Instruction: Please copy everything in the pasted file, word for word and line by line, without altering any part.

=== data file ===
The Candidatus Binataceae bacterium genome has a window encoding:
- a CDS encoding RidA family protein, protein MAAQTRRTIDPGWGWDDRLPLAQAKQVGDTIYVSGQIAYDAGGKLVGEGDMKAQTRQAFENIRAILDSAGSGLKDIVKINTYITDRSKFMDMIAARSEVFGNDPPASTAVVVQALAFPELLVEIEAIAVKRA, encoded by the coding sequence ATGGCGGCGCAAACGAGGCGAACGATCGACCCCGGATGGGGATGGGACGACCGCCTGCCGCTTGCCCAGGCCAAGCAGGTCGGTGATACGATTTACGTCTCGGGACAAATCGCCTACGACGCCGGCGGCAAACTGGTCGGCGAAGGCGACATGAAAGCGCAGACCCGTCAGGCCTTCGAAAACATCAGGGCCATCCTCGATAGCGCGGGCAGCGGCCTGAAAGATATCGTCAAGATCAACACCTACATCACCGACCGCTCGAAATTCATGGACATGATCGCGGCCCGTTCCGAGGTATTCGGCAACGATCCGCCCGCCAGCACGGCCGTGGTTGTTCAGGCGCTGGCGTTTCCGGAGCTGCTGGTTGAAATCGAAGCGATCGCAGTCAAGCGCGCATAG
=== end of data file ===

The Candidatus Binataceae bacterium genome has a window encoding:
- a CDS encoding RidA family protein, protein MAAQTRRTIDPGWGWDDRLPLAQAKQVGDTIYVSGQIAYDAGGKLVGEGDMKAQTRQAFENIRAILDSAGSGLKDIVKINTYITDRSKFMDMIAARSEVFGNDPPASTAVVVQALAFPELLVEIEAIAVKRA, encoded by the coding sequence ATGGCGGCGCAAACGAGGCGAACGATCGACCCCGGATGGGGATGGGACGACCGCCTGCCGCTTGCCCAGGCCAAGCAGGTCGGTGATACGATTTACGTCTCGGGACAAATCGCCTACGACGCCGGCGGCAAACTGGTCGGCGAAGGCGACATGAAAGCGCAGACCCGTCAGGCCTTCGAAAACATCAGGGCCATCCTCGATAGCGCGGGCAGCGGCCTGAAAGATATCGTCAAGATCAACACCTACATCACCGACCGCTCGAAATTCATGGACATGATCGCGGCCCGTTCCGAGGTATTCGGCAACGATCCGCCCGCCAGCACGGCCGTGGTTGTTCAGGCGCTGGCGTTTCCGGAGCTGCTGGTTGAAATCGAAGCGATCGCAGTCAAGCGCGCATAG